Published on September 9, 2022

How might the new Silesian Transformation Fund misuse the just transition funds?

, Joanna Jakubowska (CEE Bankwatch)

The establishment of the Silesian Transformation Fund in Poland, which should finance the region’s just transition, has led to concerns among authorities and civil society due to its faulty consultation process and lack of information. 

Representatives of non-governmental organisations, activists and local government officials from the Silesian voivodeship met with the Polish press on 29 August to express their concerns regarding the new Silesian Transformation Fund.  

‘It is absurd that decisions about the transformation of Silesia are made in Warsaw without the participation of representatives of the region. And it is us, and not the inhabitants of the capital, who will face the consequences of this process’, said Patryk Białas, volunteer coordinator of the Climate Reality Europe team in Poland at the press conference. 

A defective social contract leading to a controversial Silesian Transformation Fund 

The draft act on the establishment of the Silesian Transformation Fund was prepared by trade unions in accordance with the provisions of the social contract signed in May 2021. The contract itself was also criticised by local non-governmental organisations, Client Earth and WWF for its lack of compliance with the EU’s and Paris Agreement’s goals, as well as for its empty promises to local miners. 

The trade unions’ bill establishing the Silesian Transformation Fund was sent to the Chancellery of the Prime Minister exactly one month later, on June 28, and soon it will be submitted to the Sejm, the lower house of the Polish Parliament. 

This is just the beginning of its legislative path, but Białas emphasises that his organisation will closely observe the next steps, act and keep everyone informed.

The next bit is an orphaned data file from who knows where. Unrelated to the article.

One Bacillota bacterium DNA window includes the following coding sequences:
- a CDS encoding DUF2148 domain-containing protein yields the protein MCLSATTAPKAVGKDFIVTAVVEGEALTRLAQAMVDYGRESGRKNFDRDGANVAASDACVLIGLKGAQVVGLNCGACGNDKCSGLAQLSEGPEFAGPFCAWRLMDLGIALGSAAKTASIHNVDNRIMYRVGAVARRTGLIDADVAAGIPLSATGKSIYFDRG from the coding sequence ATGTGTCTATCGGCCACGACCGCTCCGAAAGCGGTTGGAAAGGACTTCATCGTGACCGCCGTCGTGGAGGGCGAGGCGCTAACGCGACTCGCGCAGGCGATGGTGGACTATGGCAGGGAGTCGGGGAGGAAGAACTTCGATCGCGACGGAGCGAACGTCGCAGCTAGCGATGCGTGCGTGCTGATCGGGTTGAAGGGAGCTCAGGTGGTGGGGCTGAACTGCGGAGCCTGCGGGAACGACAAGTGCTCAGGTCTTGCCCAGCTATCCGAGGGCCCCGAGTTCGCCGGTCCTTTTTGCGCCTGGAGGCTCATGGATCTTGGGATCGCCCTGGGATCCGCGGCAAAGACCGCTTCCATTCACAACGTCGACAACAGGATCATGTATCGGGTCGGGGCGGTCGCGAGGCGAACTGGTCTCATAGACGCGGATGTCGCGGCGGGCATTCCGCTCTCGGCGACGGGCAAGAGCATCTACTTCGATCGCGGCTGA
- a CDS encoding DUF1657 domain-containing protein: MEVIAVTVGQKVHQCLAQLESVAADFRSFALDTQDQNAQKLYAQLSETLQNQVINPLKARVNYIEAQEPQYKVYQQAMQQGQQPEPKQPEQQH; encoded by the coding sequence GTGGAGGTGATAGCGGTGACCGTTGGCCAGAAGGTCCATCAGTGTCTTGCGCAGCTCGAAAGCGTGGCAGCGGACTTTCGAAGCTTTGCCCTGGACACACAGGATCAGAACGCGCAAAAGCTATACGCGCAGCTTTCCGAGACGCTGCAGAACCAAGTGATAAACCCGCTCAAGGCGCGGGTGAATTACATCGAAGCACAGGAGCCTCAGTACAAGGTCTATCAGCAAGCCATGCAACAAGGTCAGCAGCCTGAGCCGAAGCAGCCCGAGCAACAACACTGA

Non-governmental organisations and local authorities fully marginalised  

Although consultations should be based on social inclusion and openness to a variety of local actors, Polish national authorities seem to understand the concept on their own terms.  

The controversial draft bill for the Silesian Transformation Fund is based on consultations to which only coal companies and business organisations were invited, and local and regional governments as well as non-governmental organisations and civil society were completely omitted. 

No one thought to ask local governments and non-governmental organisations, which have many years of experience in transforming this coal region. The national authorities also failed to include the local activists and people living in the region who will be the first to be impacted by the negative consequences of the transformation and who should have had a say in their future.  

‘We put in a lot of work into minimising the negative effects and preparing well for the transformation. It is difficult for me to understand that no one wants to use our experience and that important decisions regarding the transformation of our region are made without our participation’, commented Krystian Grzesica, the mayor of Bieruń. 

What are the main concerns about the Silesian Transformation Fund? 

According to the justification for the Fund’s establishment, it should support the transformation of the Silesian voivodeship ‘through activities aimed at changing the structure of the region’s economy, including the management of sectors with no growth potential, and activities aimed at increasing the competitiveness of the economy, using the existing potential and resources’. But according to Białas,  these are the main concerns regarding the current draft bill:  

  1. The Silesian Transformation Fund will operate in the form of a joint stock company with its headquarters in Katowice, and members of the management board and supervisory board will not be required to have any previous experience in managing state property, which could lead to misuse of the fund. 
  2. The planned sources for financing this fund remain unknown. 
  3. It has still not been indicated what potential projects could be financed through the company.  
  4. It will most likely mix financing from the state budget with EU fund allocations, which – considering the many uncertainties – could lead to double financing. 

There is a serious risk that the new company is counting on funds from the European Just Transition Fund and will become its main administrator. Such a move might result in a shortage of funds for local governments, who along with the region’s inhabitants will face the consequences of a badly managed transformation process. 

The European Commission should be aware of these moves, as they are not in line with the EU’s just transition guidelines, which clearly state that local stakeholders should be ‘fully mobilised’ and that they must ‘take ownership of the transition in their territory’.